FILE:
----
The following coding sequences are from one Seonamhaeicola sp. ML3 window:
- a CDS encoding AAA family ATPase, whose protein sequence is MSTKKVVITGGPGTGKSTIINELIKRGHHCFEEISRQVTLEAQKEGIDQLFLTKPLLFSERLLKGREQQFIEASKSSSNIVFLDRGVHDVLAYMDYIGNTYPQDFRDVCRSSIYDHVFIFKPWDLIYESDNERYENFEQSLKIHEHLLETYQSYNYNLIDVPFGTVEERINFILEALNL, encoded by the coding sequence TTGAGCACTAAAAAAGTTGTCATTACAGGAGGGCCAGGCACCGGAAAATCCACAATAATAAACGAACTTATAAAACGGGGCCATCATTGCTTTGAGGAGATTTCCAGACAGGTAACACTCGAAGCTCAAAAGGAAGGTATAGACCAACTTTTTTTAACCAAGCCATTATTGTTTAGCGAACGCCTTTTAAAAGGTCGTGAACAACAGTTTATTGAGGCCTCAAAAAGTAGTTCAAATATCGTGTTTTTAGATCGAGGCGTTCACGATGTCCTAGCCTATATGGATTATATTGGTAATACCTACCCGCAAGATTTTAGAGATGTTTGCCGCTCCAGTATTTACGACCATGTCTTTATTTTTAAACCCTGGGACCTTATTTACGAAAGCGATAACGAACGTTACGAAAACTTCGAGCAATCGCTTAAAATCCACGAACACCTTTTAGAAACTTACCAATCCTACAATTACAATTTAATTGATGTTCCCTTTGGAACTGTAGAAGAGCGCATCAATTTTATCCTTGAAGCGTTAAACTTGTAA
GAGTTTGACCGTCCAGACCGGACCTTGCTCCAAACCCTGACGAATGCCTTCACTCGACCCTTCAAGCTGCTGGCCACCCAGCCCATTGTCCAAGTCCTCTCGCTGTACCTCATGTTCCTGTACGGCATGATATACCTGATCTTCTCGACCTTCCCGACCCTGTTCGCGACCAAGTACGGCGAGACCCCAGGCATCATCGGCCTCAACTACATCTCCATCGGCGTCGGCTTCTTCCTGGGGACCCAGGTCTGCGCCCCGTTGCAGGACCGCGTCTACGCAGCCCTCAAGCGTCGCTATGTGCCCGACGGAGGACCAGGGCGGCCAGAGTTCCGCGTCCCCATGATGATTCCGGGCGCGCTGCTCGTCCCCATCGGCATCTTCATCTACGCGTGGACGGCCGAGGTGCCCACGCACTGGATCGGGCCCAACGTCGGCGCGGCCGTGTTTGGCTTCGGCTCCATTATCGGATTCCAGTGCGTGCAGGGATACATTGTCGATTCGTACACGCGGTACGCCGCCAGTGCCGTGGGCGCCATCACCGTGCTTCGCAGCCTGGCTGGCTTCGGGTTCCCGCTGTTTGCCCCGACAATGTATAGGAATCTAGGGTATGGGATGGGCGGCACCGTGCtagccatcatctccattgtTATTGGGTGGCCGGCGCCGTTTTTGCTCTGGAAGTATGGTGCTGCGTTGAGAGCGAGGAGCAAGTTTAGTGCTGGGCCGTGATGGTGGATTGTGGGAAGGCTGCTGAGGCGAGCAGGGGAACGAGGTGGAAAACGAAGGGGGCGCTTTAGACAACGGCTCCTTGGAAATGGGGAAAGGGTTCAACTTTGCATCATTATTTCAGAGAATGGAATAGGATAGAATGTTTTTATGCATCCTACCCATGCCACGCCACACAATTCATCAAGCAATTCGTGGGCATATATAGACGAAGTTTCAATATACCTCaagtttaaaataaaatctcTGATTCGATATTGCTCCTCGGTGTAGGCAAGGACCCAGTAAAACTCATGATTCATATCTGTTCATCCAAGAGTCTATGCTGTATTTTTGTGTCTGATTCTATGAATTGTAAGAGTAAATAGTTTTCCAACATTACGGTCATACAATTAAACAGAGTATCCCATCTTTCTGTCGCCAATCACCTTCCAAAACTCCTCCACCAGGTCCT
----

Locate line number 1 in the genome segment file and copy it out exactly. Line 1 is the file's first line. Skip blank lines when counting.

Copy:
The following coding sequences are from one Seonamhaeicola sp. ML3 window: